According to studio publicity materials contained in the film's production file at the AMPAS Library, although the picture was made by Twentieth Century-Fox, it was considered a South Pacific Enterprises, Inc. production, and was copyrighted under that corporation's title. According to the Var review, South Pacific Enterprises, Inc. was a capital gains partnership between the Magna Theatre Corp., Richard Rodgers, Oscar Hammerstein, II, Joshua Logan and Leland Hayward. Magna controlled the Todd-AO Process roadshow distribution rights to the picture while Fox released the film in CinemaScope after the twice-a-day special roadshow engagements had run their course. An Oct 1956 HR news item adds that Fox put up $2,000,000 in production costs in return for ten percent of the profits and worldwide distribution rights. The budget for the film totaled $5,000,000. In 1983, the Samuel Goldwyn Company acquired the distribution rights for re-release from the Rodgers and Hammerstein estate, according to an Apr 1983 HR news item. The print viewed was the Goldwyn re-release. An Oct 1956 HR news item notes that Charles Boyer, Vittorio De Sica and Fernando Lamas tested for the role of "Emile," and an Apr 1957 HR news item adds that Ed Byrnes auditioned for the role of "Lt. Joseph Cable."
       According to an AmCin article, cinematographer Leon Shamroy used lights and filters to change the color of the film for dramatic emphasis. For example, when Lt. Cable walks back from his initial meeting with "Liat," the color of the screen turns to magenta, and when "Nellie" sings about a canary sky, the sky turns yellow. Location filming on the Hawaiian island of Kauai began on 12 Aug 1957, according to studio publicity materials. In the film's publicity materials contained in the AMPAS Library, producer Buddy Adler added that backgrounds were also shot on the Fiji Islands, and that one day was spent filming a joint Naval-Marine operation on Kauai.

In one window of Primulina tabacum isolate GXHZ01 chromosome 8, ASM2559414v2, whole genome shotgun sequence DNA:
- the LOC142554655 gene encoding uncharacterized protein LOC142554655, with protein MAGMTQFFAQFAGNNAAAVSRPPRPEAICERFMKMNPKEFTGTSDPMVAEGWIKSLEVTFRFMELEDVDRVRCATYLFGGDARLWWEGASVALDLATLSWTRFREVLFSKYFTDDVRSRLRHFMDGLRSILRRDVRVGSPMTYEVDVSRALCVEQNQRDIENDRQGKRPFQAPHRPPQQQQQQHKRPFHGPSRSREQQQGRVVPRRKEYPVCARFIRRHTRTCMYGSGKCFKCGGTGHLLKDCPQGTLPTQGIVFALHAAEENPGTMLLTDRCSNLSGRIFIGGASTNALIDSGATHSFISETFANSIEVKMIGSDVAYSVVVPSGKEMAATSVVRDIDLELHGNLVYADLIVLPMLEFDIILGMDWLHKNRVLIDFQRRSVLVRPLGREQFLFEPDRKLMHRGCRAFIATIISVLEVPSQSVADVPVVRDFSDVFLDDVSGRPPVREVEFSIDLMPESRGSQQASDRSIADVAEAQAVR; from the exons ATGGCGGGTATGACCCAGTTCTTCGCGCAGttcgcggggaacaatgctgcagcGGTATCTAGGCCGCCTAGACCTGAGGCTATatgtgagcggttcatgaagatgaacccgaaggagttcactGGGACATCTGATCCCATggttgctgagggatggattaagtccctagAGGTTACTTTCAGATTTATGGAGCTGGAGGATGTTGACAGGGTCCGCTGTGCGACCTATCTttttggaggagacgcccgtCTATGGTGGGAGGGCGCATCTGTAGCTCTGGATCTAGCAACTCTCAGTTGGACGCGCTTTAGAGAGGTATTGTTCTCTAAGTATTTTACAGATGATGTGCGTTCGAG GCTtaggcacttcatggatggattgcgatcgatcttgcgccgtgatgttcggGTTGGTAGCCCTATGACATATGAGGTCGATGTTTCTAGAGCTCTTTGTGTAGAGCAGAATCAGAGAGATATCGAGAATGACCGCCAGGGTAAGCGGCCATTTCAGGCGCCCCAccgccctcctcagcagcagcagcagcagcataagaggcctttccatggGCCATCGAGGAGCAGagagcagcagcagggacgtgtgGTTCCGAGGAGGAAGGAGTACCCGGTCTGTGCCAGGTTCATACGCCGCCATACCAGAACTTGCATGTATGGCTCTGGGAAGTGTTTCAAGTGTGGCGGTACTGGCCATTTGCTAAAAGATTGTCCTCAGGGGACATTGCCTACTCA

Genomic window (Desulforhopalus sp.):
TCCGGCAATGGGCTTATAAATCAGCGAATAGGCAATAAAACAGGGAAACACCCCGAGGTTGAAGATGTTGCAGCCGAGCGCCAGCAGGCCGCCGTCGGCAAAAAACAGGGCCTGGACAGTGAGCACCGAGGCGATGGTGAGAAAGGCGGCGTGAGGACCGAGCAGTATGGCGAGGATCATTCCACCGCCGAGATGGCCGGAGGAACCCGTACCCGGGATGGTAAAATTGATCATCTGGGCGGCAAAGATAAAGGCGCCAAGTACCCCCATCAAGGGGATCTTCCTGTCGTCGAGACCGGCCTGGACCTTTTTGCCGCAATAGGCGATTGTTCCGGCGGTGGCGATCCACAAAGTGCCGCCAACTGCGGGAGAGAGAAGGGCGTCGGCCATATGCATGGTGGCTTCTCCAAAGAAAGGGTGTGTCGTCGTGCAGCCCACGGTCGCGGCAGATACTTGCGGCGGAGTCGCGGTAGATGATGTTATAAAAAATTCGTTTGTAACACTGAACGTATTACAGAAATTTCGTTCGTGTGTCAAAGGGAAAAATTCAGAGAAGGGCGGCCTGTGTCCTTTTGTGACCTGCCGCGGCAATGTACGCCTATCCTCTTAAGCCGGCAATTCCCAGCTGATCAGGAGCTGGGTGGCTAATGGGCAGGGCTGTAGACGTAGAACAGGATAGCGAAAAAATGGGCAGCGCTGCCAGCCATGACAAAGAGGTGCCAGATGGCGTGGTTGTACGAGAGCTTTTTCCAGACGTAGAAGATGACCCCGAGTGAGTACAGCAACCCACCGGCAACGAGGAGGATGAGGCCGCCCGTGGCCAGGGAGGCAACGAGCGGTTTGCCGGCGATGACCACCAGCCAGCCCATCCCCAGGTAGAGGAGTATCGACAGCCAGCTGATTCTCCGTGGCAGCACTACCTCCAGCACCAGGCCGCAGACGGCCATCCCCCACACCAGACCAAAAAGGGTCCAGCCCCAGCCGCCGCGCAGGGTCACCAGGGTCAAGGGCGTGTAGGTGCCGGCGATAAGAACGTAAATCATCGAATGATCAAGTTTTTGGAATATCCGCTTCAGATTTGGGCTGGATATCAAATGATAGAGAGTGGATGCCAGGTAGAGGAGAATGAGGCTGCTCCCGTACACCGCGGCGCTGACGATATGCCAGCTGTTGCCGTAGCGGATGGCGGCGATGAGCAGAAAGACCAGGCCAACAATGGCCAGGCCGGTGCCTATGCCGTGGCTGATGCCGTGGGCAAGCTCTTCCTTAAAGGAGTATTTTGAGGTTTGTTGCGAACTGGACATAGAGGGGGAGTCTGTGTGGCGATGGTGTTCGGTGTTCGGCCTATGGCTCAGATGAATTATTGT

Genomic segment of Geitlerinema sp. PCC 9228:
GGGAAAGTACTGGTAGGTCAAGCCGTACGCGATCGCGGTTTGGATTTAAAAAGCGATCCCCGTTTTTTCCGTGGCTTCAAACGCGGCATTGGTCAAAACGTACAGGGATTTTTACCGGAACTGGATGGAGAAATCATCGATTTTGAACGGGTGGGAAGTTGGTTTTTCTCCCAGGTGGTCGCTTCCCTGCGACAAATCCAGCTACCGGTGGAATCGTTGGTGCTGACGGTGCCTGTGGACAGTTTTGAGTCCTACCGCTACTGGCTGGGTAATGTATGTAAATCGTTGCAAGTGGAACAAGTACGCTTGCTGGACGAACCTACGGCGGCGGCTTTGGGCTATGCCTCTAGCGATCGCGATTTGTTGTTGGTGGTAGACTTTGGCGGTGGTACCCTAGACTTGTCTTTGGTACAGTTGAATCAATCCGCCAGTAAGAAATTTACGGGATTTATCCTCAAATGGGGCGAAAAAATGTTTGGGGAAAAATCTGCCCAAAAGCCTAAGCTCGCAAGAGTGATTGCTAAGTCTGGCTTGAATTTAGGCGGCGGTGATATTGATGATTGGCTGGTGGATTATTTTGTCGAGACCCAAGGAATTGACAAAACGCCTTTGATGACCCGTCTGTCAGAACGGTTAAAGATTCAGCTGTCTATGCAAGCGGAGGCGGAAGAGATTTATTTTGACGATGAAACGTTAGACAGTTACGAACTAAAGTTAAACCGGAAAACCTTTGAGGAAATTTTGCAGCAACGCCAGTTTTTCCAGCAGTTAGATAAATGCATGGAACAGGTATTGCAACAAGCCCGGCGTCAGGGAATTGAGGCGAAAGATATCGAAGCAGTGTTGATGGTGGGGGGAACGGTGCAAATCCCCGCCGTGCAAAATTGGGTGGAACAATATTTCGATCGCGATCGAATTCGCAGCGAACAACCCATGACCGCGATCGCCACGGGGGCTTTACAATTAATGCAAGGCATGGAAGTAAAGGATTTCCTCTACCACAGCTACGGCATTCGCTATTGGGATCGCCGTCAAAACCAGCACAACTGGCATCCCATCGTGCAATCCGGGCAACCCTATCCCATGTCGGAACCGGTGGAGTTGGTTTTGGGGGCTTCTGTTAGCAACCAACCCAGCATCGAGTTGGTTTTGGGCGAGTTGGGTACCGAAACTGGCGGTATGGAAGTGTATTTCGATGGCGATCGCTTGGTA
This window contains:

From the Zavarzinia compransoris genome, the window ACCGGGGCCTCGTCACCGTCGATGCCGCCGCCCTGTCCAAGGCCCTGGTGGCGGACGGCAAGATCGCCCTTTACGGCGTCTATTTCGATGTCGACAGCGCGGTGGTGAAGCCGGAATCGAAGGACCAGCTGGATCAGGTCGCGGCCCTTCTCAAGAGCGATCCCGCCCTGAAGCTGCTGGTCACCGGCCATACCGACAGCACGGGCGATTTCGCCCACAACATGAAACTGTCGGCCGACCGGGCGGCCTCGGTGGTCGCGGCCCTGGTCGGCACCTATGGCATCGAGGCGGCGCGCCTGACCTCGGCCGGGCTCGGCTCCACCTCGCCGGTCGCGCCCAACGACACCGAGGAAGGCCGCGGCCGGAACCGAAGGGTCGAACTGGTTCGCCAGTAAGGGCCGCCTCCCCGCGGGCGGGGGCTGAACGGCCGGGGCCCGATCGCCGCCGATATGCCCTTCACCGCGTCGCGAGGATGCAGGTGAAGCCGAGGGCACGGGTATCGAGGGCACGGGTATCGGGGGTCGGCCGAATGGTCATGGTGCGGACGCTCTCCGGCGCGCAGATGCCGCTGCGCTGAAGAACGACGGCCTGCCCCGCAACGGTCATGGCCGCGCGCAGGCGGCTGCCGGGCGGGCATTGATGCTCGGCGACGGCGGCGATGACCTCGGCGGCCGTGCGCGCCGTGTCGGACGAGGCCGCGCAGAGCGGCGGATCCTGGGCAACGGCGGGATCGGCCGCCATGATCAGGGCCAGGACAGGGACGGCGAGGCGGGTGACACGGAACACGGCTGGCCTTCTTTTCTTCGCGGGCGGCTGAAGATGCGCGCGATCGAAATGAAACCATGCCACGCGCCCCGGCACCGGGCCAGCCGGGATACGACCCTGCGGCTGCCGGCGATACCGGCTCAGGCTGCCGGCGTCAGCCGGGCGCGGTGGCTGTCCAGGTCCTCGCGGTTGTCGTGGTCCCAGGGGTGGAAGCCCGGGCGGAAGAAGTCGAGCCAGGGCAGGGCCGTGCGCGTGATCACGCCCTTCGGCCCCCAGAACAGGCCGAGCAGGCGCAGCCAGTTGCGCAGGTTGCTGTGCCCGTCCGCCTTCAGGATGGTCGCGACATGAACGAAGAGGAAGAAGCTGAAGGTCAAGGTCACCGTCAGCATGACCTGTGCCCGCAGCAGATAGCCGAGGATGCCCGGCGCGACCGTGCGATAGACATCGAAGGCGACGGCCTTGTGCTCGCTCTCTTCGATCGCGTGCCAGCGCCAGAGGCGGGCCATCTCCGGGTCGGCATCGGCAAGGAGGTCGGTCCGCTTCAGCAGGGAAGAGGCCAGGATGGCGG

Juanita Hall also played "Bloody Mary" in the Broadway production. Although Hall sang in the stage production, her singing voice was dubbed by Muriel Smith in the film. The Broadway production starred Mary Martin and Ezio Pinza. Pinza was to reprise the role of "Emile" in the film, but died in May 1957, prior to the start of production. The song "My Girl Back Home," a favorite of Rodgers and Hammerstein's that was not in the Broadway version, was reinstated for the film version. The song was eliminated from the stage version because of the show's length. The picture marked the screen debuts of France Nuyen and Ron Ely. The film was nominated for Academy Awards for Best Cinematography and Musical Scoring, and won an Academy Award for Best Sound. On 26 Mar 2001 ABC broadcast South Pacific , a made-for-television movie based on the Rodgers and Hammerstein musical starring Glenn Close and Harry Connick Jr., directed by Richard Pearce. More Less

GEOGRAPHIC LOCATIONS
BIBLIOGRAPHIC SOURCES
SOURCE
DATE
PAGE
American Cinematographer
Sep 57
p. 562, 581.
American Cinematographer
Apr 58
p. 198.
American Cinematographer
May 58
pp. 294-96, 318-19.
Box Office
24 Mar 1958.
---
Box Office